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Richard Brookes
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HARTLAND POINT LIGHTHOUSE AND LUNDY ISLAND DEVON

Remote Hartland Point Lighthouse on the treacherous North Devon coast guided shipping safely from the open Atlantic Ocean into the Bristol Channel. Lundy Island (Norse for puffin) can be seen on the horizon and is a popular tourist destination and marine conservation area. The lighthouse, now a Grade II listed building, was designed by Sir James Douglass. Building commenced in November 1873 and it was opened in 1874 and automated in 1984. The tower is 18 m (59 ft) tall with the lamp being 37 m (121 ft) above mean sea level. On opening it was blessed by Frederick Temple, Bishop of Exeter, who later became Archbishop of Canterbury, and the light was lit for the first time by Lady Stucley of Hartland Abbey during the opening ceremony on 1 July 1874. it was protected by a 30 metres (98 ft) long sea wall which was built in 1925 to prevent erosion of the rocks on which it stands. The large concrete structures immediately to the south of the lighthouse were to provide the four keepers and their families with fresh water (their accommodation was also built on site but since demolished for a helipad). Electrified from 1924 and with improved optics the light had a range of 20 miles. However following a review the lighthouse was decommissioned in 2012 and put up for sale with a guide price of £500,000. Its light was replaced by a more economical LED beacon in front of the lighthouse with a range of 8 miles. Photo taken on the stunning South West Way coastal path, SW England, UK.

Image dimensions: 1958 x 1432 pixels

HARTLAND POINT ...

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HARTLAND POINT LIGHTHOUSE AND LUNDY ISLAND DEVON

Remote Hartland Point Lighthouse on the treacherous North Devon coast guided shipping safely from the open Atlantic Ocean into the Bristol Channel. Lundy Island (Norse for puffin) can be seen on the horizon and is a popular tourist destination and marine conservation area. The lighthouse, now a Grade II listed building, was designed by Sir James Douglass. Building commenced in November 1873 and it was opened in 1874 and automated in 1984. The tower is 18 m (59 ft) tall with the lamp being 37 m (121 ft) above mean sea level. On opening it was blessed by Frederick Temple, Bishop of Exeter, who later became Archbishop of Canterbury, and the light was lit for the first time by Lady Stucley of Hartland Abbey during the opening ceremony on 1 July 1874. it was protected by a 30 metres (98 ft) long sea wall which was built in 1925 to prevent erosion of the rocks on which it stands. The large concrete structures immediately to the south of the lighthouse were to provide the four keepers and their families with fresh water (their accommodation was also built on site but since demolished for a helipad). Electrified from 1924 and with improved optics the light had a range of 20 miles. However following a review the lighthouse was decommissioned in 2012 and put up for sale with a guide price of £500,000. Its light was replaced by a more economical LED beacon in front of the lighthouse with a range of 8 miles. Photo taken on the stunning South West Way coastal path, SW England, UK.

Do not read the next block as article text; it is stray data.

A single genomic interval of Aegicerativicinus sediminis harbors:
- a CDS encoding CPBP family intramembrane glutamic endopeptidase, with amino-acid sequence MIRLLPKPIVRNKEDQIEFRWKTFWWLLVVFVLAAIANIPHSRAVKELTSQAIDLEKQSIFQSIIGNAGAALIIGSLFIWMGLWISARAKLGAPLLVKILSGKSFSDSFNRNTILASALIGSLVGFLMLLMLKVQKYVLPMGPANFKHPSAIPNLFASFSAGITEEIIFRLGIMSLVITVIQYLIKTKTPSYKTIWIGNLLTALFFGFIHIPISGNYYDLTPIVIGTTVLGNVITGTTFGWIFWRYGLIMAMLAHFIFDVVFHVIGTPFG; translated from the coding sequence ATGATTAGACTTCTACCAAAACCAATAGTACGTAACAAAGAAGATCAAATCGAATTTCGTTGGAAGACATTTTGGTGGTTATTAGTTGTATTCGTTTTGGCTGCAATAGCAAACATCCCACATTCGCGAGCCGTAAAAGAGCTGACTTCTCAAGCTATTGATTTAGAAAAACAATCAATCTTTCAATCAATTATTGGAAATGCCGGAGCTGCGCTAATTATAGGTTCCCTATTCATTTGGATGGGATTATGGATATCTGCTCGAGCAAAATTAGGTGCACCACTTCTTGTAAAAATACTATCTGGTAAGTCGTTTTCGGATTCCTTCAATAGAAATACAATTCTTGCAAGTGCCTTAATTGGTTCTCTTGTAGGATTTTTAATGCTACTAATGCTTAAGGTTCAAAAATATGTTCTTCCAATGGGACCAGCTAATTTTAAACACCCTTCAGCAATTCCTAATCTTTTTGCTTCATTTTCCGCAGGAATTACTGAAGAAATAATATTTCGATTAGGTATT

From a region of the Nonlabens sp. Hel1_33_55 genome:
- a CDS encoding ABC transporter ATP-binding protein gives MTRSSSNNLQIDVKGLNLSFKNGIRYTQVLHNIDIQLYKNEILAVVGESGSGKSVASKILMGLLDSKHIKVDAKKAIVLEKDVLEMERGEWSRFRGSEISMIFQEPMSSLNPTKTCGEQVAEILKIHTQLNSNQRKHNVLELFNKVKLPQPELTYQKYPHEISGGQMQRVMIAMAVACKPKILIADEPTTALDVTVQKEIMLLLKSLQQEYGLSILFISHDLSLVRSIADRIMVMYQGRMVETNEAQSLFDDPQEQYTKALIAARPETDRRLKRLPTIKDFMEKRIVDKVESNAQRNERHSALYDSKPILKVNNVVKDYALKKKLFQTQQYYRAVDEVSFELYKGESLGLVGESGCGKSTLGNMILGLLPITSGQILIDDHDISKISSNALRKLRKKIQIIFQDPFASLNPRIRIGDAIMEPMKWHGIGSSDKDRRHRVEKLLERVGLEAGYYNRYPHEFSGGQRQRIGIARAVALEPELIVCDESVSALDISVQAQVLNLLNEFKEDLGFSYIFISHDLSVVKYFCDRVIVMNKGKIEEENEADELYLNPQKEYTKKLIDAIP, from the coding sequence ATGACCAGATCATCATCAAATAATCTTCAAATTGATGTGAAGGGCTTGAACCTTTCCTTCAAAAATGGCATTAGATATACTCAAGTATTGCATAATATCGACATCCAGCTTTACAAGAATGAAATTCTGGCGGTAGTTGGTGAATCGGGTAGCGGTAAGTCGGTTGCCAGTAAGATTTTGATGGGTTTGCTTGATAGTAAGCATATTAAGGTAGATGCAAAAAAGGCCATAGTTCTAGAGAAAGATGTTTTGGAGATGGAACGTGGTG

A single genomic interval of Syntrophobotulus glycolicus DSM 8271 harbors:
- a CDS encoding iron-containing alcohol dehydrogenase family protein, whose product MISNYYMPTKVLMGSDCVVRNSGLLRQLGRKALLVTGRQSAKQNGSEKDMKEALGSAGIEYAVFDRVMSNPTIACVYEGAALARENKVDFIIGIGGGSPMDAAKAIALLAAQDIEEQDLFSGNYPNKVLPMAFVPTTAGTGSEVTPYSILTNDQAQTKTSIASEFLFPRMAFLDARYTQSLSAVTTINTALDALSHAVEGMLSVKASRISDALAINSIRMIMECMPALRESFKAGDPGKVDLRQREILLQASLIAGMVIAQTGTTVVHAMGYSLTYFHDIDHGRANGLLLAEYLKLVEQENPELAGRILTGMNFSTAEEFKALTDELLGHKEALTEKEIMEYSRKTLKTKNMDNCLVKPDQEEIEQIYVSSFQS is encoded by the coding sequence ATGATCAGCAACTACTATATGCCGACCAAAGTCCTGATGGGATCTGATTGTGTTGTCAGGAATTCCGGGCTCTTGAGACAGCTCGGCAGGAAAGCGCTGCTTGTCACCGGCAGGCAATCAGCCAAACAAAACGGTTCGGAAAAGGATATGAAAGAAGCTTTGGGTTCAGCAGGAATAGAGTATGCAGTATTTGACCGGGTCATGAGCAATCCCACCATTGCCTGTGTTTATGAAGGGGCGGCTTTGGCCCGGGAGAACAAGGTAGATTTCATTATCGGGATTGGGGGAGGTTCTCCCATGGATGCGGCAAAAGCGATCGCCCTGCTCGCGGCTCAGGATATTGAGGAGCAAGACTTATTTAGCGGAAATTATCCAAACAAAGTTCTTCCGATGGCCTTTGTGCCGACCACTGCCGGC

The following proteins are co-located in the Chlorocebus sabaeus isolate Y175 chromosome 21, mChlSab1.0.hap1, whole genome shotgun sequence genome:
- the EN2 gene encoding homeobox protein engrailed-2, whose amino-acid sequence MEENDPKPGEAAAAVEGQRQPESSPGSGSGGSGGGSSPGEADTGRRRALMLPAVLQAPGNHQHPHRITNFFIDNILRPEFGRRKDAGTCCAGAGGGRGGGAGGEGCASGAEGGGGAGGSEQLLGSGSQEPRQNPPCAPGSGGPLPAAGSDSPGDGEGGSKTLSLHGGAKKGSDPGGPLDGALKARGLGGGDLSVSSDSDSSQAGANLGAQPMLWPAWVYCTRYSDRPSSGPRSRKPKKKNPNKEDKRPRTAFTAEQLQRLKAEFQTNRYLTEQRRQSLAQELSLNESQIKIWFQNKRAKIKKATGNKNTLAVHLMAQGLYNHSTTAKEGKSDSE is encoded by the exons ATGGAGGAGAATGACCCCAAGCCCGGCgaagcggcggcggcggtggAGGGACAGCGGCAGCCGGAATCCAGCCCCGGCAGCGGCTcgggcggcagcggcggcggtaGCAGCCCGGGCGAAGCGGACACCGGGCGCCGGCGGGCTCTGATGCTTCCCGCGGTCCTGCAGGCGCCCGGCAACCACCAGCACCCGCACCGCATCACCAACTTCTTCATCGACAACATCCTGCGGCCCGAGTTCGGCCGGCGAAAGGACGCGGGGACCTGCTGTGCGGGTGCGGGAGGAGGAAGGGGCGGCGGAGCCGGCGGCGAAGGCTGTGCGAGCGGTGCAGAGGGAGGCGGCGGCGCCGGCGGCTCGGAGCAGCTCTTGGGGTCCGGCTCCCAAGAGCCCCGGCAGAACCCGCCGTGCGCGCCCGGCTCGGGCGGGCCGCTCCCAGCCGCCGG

Image dimensions: 1958 x 1432 pixels